House trim disappears into brick walls and concrete parging is used to connect the brick wall to the upper side wall shingles.  All was done to accommodate the thicker lower wall.  Upon further investigations, however, what was supposed to be a double thickness wall is actually only one wyth thick–or a simple brick veneer.  


The headers that were supposed to tie into both walls are actually cut in the middle only to create the look of an English bond brick pattern.  It is not clear why the change was made, it may be that this type of construction proved either too difficult or possibly too expensive.  Curiously, the South Gallery wall is the only wall that was constructed to the specifications.

One of the issues with any masonry wall is that they tend to absorb water.  In a double thickness wall, the moisture would be absorbed by the first layer and allowed to dry due to the interstitial space between the two layers.  On a simple brick veneer, however, the bricks would absorb the moisture and transfer it to the wall sheathing and framing behind.  This detail caused severe deterioration at the house framing and sheathing.

  Repairs are underway…

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Landscape Restoration Complete

Ah… Summer!  Although every season at Beauport is spectacular, summer is always the best.  And this summer is even more special as it marks the completion of a multi-year Landscape Restoration project!

The front gardens

The restoration of the landscape has been many years in the making.  Working from reports commissioned in the 1990s–which outlined character zones and color palettes– staff developed an overall plan for the landscape.  In 2009 Historic New England started working with the landscape architecture firm of Reed Hilderbrand to turn all of the planning into a reality.  The first phase of the project was to restore the waterside terraces – a series of sharply defined formal spaces.  This project redefined the use of space and the use of material to more closely match the original owner’s intent- Henry Davis Sleeper.  This project was completed in 2009.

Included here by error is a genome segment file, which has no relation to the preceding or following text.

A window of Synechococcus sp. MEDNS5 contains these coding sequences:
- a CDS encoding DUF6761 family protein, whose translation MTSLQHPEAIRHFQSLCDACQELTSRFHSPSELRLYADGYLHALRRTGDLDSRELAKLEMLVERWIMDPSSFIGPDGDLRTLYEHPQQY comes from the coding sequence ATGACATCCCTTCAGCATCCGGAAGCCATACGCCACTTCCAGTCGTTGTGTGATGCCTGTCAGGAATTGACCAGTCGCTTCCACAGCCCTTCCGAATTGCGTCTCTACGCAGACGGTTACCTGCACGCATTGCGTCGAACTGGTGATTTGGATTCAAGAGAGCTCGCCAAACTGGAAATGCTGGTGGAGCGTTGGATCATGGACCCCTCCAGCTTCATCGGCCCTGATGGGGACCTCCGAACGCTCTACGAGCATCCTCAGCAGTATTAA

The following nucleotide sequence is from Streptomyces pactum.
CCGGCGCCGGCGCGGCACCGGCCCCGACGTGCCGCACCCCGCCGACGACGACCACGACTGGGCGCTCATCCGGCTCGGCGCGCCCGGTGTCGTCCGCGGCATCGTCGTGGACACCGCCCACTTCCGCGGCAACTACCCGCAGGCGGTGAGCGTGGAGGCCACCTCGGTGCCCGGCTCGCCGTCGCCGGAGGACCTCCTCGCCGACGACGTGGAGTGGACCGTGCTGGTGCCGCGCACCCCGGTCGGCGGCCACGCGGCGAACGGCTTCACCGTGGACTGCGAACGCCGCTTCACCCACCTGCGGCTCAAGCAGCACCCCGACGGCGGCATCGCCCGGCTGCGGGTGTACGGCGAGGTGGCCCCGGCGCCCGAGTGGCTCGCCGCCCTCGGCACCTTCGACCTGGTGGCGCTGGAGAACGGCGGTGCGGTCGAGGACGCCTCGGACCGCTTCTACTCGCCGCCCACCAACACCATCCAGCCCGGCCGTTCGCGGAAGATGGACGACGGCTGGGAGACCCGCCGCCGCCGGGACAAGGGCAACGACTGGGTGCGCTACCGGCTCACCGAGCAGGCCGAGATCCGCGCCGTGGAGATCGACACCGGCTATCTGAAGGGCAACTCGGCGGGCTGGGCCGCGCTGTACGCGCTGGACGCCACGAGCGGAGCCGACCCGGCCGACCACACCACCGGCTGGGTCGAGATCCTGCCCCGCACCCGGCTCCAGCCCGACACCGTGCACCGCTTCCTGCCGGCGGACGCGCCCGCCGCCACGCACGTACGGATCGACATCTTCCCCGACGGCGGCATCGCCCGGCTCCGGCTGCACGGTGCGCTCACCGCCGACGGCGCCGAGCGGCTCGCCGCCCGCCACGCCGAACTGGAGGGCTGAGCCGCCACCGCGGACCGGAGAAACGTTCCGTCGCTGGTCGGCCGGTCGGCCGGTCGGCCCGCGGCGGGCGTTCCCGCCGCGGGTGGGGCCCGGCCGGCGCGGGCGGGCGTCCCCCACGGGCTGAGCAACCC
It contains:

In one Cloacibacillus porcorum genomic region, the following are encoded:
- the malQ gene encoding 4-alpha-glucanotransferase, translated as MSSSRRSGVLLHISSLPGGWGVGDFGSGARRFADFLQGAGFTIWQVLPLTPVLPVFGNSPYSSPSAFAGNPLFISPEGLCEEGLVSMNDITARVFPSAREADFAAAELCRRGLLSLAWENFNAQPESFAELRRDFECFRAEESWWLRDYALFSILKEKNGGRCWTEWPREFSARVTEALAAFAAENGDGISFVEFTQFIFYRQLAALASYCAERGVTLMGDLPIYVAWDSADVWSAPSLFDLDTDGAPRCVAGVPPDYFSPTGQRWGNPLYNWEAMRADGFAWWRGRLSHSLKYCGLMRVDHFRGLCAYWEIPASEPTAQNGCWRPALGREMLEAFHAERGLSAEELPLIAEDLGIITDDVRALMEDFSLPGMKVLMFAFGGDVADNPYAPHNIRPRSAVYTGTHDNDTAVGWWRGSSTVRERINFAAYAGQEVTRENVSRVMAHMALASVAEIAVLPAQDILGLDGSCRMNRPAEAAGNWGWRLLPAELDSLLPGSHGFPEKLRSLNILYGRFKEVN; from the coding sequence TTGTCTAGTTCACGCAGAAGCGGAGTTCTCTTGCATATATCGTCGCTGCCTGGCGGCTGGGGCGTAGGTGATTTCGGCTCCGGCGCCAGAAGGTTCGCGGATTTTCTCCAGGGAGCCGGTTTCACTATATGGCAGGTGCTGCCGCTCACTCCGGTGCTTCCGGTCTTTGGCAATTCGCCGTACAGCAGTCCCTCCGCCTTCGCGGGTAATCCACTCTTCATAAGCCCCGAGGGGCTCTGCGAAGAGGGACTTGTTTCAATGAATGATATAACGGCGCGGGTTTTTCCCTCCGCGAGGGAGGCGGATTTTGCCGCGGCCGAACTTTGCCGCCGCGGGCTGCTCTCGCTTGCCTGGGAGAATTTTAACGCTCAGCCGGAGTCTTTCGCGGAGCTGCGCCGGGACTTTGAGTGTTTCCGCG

The terrace gardens- 2009

 The second phase of the project was to create and implement a plan for the front gardens.  This space, similar to the terraces, had lost its clear definition.  The interpretive period for the landscape at Beauport focuses on the late Sleeper period / early McCann period (late 1920’s through the early 1930’s).  This period was selected because it best represents the integrity of Sleeper’s original intentions, while presenting the landscape at the time Helena Woolworth McCann (second owner of the property) was first attracted to Beauport.  In essence, the spatial relationships and structure of the landscape were well established by this time.  With the exception of the McCann era brick wall along the road, any changes to the landscape composition were implemented by SPNEA / Historic New England. 

Beauport landscape- 1930s

The landscape during the interpretation period exhibited several key features that follow a progression from a “naturalistic” style to a formal style as one traverses from the land entrance to the sea entrance at the terraces. Landscape materials used to create walls and define the ground plane change from rough stone to a more formal brick.  Plant palettes change from native plant communities- like sumac, bayberry, and summersweet- to individual specimens and hybridized plant species.  Geometries change from flowing lines to rigid rectilinear lines.  Landscape spaces transition from amorphous volumes to defined garden rooms.  This progression is indicative of the arts and crafts movement in landscape and it is the defining characteristic of Beauport.